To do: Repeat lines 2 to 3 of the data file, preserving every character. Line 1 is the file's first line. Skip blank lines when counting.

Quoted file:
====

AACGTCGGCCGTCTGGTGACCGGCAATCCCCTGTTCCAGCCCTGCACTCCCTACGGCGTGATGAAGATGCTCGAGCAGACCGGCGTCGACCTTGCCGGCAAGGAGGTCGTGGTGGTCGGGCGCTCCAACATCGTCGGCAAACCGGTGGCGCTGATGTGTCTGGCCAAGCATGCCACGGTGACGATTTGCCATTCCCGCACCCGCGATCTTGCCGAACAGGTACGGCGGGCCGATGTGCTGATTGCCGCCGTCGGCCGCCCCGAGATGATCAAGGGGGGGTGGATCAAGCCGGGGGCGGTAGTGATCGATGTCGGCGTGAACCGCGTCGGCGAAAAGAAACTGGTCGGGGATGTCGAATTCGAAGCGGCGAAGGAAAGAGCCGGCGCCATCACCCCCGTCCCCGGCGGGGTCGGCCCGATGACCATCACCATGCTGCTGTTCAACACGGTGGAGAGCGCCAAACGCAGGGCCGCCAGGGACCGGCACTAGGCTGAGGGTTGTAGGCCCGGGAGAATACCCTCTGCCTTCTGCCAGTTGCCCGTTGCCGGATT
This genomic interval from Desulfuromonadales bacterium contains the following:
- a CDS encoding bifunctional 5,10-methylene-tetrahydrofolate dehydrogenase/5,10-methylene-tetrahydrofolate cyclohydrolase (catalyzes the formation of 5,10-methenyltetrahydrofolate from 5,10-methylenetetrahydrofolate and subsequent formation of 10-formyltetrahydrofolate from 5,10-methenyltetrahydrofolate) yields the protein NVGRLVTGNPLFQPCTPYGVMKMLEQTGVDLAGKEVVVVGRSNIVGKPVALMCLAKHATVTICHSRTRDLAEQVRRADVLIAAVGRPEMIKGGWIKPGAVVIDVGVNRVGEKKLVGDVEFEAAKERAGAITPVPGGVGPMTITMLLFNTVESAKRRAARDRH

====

This genomic interval from Desulfuromonadales bacterium contains the following:
- a CDS encoding bifunctional 5,10-methylene-tetrahydrofolate dehydrogenase/5,10-methylene-tetrahydrofolate cyclohydrolase (catalyzes the formation of 5,10-methenyltetrahydrofolate from 5,10-methylenetetrahydrofolate and subsequent formation of 10-formyltetrahydrofolate from 5,10-methenyltetrahydrofolate) yields the protein NVGRLVTGNPLFQPCTPYGVMKMLEQTGVDLAGKEVVVVGRSNIVGKPVALMCLAKHATVTICHSRTRDLAEQVRRADVLIAAVGRPEMIKGGWIKPGAVVIDVGVNRVGEKKLVGDVEFEAAKERAGAITPVPGGVGPMTITMLLFNTVESAKRRAARDRH